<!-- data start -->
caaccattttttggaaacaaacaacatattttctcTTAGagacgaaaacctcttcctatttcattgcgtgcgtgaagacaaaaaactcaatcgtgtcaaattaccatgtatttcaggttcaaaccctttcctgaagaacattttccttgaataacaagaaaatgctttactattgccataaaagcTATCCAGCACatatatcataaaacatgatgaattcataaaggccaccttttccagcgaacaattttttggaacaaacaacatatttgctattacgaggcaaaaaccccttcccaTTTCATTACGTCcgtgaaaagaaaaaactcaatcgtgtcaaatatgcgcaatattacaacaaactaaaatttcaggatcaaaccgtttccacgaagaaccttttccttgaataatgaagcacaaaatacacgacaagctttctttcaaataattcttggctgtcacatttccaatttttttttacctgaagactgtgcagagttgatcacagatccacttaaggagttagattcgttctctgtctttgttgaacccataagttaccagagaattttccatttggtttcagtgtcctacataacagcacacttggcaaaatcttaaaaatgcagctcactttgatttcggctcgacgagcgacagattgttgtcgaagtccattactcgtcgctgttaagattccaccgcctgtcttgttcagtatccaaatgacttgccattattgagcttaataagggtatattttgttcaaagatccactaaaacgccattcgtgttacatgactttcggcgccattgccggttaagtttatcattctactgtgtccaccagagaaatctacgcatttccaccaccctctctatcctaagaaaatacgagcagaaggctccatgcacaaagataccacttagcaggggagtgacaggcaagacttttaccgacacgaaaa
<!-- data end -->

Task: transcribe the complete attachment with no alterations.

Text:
caaccattttttggaaacaaacaacatattttctcTTAGagacgaaaacctcttcctatttcattgcgtgcgtgaagacaaaaaactcaatcgtgtcaaattaccatgtatttcaggttcaaaccctttcctgaagaacattttccttgaataacaagaaaatgctttactattgccataaaagcTATCCAGCACatatatcataaaacatgatgaattcataaaggccaccttttccagcgaacaattttttggaacaaacaacatatttgctattacgaggcaaaaaccccttcccaTTTCATTACGTCcgtgaaaagaaaaaactcaatcgtgtcaaatatgcgcaatattacaacaaactaaaatttcaggatcaaaccgtttccacgaagaaccttttccttgaataatgaagcacaaaatacacgacaagctttctttcaaataattcttggctgtcacatttccaatttttttttacctgaagactgtgcagagttgatcacagatccacttaaggagttagattcgttctctgtctttgttgaacccataagttaccagagaattttccatttggtttcagtgtcctacataacagcacacttggcaaaatcttaaaaatgcagctcactttgatttcggctcgacgagcgacagattgttgtcgaagtccattactcgtcgctgttaagattccaccgcctgtcttgttcagtatccaaatgacttgccattattgagcttaataagggtatattttgttcaaagatccactaaaacgccattcgtgttacatgactttcggcgccattgccggttaagtttatcattctactgtgtccaccagagaaatctacgcatttccaccaccctctctatcctaagaaaatacgagcagaaggctccatgcacaaagataccacttagcaggggagtgacaggcaagacttttaccgacacgaaaa